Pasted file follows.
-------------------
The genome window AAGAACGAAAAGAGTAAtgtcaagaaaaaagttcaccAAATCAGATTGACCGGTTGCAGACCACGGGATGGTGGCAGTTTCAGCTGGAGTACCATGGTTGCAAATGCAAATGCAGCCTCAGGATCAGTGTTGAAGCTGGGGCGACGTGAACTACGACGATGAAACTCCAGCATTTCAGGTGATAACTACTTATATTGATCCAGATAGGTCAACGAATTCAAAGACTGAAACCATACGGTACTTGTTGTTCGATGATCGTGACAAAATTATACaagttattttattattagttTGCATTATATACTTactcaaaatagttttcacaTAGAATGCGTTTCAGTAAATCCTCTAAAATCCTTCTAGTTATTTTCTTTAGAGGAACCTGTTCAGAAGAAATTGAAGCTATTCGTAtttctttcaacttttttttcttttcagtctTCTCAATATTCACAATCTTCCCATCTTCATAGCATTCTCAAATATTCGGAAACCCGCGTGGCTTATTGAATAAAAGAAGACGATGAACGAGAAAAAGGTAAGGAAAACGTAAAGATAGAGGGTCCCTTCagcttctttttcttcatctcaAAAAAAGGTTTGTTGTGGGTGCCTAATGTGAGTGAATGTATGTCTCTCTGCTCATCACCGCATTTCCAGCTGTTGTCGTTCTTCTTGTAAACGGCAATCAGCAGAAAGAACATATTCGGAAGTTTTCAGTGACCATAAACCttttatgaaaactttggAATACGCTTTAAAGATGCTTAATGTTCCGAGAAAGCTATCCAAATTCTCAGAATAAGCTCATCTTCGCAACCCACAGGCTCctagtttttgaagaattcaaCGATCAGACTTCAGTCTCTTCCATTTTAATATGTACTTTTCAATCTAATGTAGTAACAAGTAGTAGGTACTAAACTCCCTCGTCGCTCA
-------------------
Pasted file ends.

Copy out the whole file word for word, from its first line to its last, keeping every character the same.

The genome window AAGAACGAAAAGAGTAAtgtcaagaaaaaagttcaccAAATCAGATTGACCGGTTGCAGACCACGGGATGGTGGCAGTTTCAGCTGGAGTACCATGGTTGCAAATGCAAATGCAGCCTCAGGATCAGTGTTGAAGCTGGGGCGACGTGAACTACGACGATGAAACTCCAGCATTTCAGGTGATAACTACTTATATTGATCCAGATAGGTCAACGAATTCAAAGACTGAAACCATACGGTACTTGTTGTTCGATGATCGTGACAAAATTATACaagttattttattattagttTGCATTATATACTTactcaaaatagttttcacaTAGAATGCGTTTCAGTAAATCCTCTAAAATCCTTCTAGTTATTTTCTTTAGAGGAACCTGTTCAGAAGAAATTGAAGCTATTCGTAtttctttcaacttttttttcttttcagtctTCTCAATATTCACAATCTTCCCATCTTCATAGCATTCTCAAATATTCGGAAACCCGCGTGGCTTATTGAATAAAAGAAGACGATGAACGAGAAAAAGGTAAGGAAAACGTAAAGATAGAGGGTCCCTTCagcttctttttcttcatctcaAAAAAAGGTTTGTTGTGGGTGCCTAATGTGAGTGAATGTATGTCTCTCTGCTCATCACCGCATTTCCAGCTGTTGTCGTTCTTCTTGTAAACGGCAATCAGCAGAAAGAACATATTCGGAAGTTTTCAGTGACCATAAACCttttatgaaaactttggAATACGCTTTAAAGATGCTTAATGTTCCGAGAAAGCTATCCAAATTCTCAGAATAAGCTCATCTTCGCAACCCACAGGCTCctagtttttgaagaattcaaCGATCAGACTTCAGTCTCTTCCATTTTAATATGTACTTTTCAATCTAATGTAGTAACAAGTAGTAGGTACTAAACTCCCTCGTCGCTCA